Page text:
History of North Bonneville
For centuries the Columbia River Gorge has been used and inhabited by man, although not until the nineteenth century was the region opened up to a great infux of settlers and fortune seekers. In 1850 Hamilton Island originally named by Lewis & Clark "Strawberry Island", became the site of the first portage railroad and the settlement of the Cascades; swept away in the severe flood of 1894. Forty years later the community of North Bonneville developed as a construction town next to the massive Bonneville Lock, Dam, and powerhouse project begun in late 1933. Federal legislation of the 1937 also authorized a second Powerhouse, although the need was not then immediate. North Bonneville was incorporated in 1935.
The Columbia’s north shore where North Bonneville had grown was selected by federal agencies in 1971 as the site for the second Powerhouse. Faced with the prospect of being displaced and disbanded the townspeople determined to relocate as a community. Intense efforts by citizens’ groups and planning assistance from state sources finally led to agreements with the U.S. Army Corps of Engineers to hire professionals for the design and construction of a new town. Contractors then prepared the chosen town site for the initial community of 600 people as the old town was devoured by the enormous excavation for the new powerhouse.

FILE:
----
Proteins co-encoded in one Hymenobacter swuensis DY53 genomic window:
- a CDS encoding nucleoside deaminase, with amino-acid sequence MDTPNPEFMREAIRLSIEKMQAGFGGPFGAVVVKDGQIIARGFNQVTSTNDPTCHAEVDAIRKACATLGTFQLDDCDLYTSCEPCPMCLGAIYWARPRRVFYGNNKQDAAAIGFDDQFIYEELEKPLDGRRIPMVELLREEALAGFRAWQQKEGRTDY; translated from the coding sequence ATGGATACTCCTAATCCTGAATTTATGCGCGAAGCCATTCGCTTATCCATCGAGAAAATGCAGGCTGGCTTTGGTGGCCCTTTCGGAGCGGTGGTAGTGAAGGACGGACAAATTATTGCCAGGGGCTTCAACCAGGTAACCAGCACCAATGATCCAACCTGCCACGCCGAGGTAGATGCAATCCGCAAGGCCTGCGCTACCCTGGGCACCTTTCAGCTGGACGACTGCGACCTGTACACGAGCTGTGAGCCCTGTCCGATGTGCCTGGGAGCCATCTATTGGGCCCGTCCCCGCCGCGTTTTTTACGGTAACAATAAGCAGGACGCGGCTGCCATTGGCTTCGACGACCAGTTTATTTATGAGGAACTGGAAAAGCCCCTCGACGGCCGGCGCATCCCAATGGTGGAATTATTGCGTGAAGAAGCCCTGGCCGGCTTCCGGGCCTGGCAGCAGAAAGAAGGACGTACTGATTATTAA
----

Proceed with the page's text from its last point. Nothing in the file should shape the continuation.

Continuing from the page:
Efforts continue, with ongoing development, in the town for keeping with the new plan and in harmony with the enduring gorge settings. Modern facilities provided for the fully developed initial town ensure that community growth can continue without harm to this special environment. In March 1978 the transfer to the new town site was made, although much work still remained to be done.
A major accomplishment of the Corps of Engineers' second Powerhouse project was the complete relocation of the town of North Bonneville . The seven-year effort to relocate the residents and businesses of the town marked the first time that federal funds were spent to plan, design and develop a new community in connection with a water resource project.
Federal responsibility for the North Bonneville relocation was expanded in 1974 with enactment of Public Law 93-251, referred to as the McCormack legislation. This law specifically broadened the Corps' authority and obligation in relocation assistance to North Bonneville . The $35 million relocation project included raising the new town site above the 100-year flood plain, construction of streets, utilities, lighting, sewage system, water supply and sewage treatment plant, flood protection, parks, a central business district and all public buildings. Town sitting required highway and railway relocation. And residents and business were furnished temporary housing until they could build their own permanent homes and facilities. The new town was built to accommodate 1500 residents. A celebration of the successful relocation was held July 29, 1978.